This classic Scottish pattern has adorned many a dress, shoe, tie, blazer, hat, and glove.
From Forever 21 to Haute Couture Dior, the houndstooth pattern leans on an upper-crust, clean and sophisticated vibe. But why is that and how did it come to be?
Let’s take a quick dive:
Mirriam-Webster doesn’t record the first use of the term “houndstooth” until 1936. It was in this decade of the turbulent thirties that houndstooth became a symbol of wealth by the upper class when then Prince of Wales, Edward the VII, Duke of Windsor, chose the check for his everyday wear.
There are many variations of this iconic pattern, but all are catered to wool- suitable for the stiffness, thickness and bold lines that wool produces.
Houndstooth would translate to “dog’s teeth” in our modern day, so it is also worth taking a look at its origin’s for namesake.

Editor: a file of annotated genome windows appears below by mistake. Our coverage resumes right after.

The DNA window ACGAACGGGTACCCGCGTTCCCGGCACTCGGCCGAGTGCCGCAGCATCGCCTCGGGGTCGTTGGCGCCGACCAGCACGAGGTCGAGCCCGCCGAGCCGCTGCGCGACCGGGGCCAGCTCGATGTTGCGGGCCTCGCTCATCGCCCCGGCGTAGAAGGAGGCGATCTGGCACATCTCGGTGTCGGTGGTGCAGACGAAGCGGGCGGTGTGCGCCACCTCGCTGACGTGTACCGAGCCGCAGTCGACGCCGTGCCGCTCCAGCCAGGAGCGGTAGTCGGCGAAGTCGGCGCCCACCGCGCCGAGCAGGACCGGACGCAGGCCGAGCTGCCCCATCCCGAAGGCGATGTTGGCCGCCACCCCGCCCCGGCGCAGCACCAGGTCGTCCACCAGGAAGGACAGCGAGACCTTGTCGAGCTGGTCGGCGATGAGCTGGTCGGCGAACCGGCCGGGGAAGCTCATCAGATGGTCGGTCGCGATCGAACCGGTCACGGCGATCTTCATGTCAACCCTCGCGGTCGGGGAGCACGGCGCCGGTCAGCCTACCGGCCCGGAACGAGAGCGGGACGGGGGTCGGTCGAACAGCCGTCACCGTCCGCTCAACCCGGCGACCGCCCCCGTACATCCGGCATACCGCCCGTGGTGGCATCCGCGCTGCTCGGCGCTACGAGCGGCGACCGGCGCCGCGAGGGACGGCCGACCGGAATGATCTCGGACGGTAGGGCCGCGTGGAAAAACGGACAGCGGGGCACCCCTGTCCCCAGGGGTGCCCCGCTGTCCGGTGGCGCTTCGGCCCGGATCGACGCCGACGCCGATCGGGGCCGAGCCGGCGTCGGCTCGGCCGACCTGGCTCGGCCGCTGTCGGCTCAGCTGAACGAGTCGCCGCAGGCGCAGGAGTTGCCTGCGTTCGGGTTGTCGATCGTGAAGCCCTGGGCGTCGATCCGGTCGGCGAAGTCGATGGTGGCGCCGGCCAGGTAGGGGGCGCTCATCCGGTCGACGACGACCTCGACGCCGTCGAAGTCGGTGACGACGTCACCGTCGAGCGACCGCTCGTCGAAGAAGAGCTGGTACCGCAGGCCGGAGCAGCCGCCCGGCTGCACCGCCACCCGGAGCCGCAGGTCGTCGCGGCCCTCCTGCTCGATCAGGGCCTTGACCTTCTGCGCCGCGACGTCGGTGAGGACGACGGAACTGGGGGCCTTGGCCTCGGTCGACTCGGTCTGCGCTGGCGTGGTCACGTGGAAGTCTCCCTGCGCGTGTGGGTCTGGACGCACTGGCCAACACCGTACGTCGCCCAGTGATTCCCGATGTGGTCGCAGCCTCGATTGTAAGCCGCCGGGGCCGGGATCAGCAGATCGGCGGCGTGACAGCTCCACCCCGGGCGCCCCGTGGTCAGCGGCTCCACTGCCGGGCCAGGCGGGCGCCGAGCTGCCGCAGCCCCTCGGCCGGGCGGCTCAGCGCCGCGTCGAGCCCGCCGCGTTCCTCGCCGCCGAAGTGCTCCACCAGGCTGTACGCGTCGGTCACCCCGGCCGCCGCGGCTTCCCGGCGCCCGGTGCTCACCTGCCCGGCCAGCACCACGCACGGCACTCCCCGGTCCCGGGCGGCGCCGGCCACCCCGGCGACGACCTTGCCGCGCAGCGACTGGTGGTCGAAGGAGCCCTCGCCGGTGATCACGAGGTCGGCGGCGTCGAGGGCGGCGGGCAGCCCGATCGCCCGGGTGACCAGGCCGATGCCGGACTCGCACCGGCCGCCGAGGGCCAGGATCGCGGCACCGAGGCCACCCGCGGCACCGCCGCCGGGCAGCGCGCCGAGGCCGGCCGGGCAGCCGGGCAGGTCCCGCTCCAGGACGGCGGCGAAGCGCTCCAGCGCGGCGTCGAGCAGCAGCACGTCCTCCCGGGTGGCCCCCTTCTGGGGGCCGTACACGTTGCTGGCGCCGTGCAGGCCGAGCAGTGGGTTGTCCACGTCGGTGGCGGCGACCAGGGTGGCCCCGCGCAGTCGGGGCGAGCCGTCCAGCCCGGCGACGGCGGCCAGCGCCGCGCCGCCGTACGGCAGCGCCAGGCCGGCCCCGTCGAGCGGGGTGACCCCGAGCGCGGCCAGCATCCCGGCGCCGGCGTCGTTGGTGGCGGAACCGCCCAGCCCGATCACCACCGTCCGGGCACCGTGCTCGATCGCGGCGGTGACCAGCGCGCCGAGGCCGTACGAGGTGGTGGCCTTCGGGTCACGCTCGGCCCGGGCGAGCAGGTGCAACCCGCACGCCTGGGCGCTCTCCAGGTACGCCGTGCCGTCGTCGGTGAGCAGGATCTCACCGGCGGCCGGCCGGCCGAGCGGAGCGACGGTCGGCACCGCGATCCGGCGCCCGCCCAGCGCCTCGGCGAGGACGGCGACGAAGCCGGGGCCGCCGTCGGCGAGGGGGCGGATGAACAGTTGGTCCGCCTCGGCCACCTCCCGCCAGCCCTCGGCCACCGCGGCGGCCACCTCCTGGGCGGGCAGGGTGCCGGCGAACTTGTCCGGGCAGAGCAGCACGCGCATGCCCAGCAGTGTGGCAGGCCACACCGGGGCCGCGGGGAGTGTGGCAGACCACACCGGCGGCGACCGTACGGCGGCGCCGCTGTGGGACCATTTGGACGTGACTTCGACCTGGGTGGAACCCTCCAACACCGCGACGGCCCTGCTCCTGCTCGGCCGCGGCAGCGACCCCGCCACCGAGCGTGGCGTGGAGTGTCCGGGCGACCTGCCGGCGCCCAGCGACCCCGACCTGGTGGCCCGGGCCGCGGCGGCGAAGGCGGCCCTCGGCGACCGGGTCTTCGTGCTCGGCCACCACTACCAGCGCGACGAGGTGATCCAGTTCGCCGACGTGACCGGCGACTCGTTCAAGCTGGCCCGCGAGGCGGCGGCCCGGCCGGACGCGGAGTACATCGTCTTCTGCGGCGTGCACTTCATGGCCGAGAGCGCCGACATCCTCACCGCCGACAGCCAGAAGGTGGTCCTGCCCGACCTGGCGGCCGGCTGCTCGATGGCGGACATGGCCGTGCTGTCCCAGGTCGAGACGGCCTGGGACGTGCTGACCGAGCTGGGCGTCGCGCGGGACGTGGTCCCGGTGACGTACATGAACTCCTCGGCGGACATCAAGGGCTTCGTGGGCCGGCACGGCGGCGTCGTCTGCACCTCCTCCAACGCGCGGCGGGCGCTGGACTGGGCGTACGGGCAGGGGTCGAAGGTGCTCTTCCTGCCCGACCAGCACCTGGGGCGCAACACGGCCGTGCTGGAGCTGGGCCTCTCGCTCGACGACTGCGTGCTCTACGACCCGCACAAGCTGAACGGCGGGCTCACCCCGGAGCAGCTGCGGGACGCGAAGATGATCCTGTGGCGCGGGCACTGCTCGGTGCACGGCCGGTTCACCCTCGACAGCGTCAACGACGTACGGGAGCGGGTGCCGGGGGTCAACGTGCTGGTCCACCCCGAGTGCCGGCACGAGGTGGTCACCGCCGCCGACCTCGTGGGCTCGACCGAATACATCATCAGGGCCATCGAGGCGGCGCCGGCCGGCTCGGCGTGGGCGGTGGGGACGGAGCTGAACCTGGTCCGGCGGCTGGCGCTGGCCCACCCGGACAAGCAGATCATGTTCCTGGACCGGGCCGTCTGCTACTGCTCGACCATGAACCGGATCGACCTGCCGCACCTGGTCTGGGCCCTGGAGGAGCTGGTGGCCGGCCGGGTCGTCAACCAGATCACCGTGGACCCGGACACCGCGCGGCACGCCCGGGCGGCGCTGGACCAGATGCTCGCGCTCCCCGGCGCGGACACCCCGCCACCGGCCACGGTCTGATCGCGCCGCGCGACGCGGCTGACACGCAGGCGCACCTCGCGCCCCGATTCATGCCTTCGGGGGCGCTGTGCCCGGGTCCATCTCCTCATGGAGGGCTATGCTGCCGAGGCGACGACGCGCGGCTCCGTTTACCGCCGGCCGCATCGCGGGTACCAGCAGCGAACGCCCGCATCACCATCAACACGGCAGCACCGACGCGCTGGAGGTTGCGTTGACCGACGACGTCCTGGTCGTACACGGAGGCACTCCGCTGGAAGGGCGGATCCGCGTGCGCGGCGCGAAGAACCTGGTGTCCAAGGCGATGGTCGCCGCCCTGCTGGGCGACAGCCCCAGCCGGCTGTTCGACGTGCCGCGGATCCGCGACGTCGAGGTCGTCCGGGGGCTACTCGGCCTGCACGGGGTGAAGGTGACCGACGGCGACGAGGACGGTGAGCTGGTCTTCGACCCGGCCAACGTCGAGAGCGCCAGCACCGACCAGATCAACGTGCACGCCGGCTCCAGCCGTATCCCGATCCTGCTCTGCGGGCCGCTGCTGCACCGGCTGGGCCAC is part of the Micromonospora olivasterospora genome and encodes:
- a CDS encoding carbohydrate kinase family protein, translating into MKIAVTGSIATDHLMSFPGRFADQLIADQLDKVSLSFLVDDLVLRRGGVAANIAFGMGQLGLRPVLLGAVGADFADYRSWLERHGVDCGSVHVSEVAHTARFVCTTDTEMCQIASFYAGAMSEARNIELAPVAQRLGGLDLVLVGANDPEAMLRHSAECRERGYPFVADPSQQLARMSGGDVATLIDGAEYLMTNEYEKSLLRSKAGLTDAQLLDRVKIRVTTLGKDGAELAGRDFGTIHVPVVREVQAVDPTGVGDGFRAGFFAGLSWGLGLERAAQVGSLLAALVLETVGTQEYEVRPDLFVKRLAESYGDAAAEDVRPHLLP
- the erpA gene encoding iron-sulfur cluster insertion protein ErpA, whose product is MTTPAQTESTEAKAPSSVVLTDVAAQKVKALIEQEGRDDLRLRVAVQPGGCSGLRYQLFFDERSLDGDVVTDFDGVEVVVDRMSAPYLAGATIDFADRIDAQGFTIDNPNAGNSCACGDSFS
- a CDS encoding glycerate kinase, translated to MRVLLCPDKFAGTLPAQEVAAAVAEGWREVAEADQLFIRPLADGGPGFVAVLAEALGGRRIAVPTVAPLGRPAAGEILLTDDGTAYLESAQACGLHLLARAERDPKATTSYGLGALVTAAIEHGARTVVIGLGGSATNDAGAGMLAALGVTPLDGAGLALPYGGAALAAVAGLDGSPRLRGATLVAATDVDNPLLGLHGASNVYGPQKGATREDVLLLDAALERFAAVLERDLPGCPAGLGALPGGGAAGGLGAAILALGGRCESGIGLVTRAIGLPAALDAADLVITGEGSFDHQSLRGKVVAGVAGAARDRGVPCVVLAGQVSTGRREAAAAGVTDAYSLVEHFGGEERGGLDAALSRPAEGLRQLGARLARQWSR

If the pattern does not seem particularly “loud” or belonging to a specific clan or culture, there is an explanation for that:
In the 1920s, Scottish clans commandeered the notably original check from the sheepherders to claim for their tartan designs. And while Scottish clans are notoriously hostile about outsiders wearing the patterns of their tartans, houndstooth is the neutral Switzerland of the tartan world. The check pattern was never officially registered by any one clan, as is the tradition when a clan chooses a tartan to represent them.
In the 1950’s French designer Christian Dior used the pattern for a lot of his signature creations- these creations then went on to become popular internationally, and the houndstooth pattern took on an identity of its own.
So there you have it- a pattern that was originally made for poor sheep herders was adopted by royalty and transformed into a status symbol that we know today.
Testament to the power of celebrity and identity politics.
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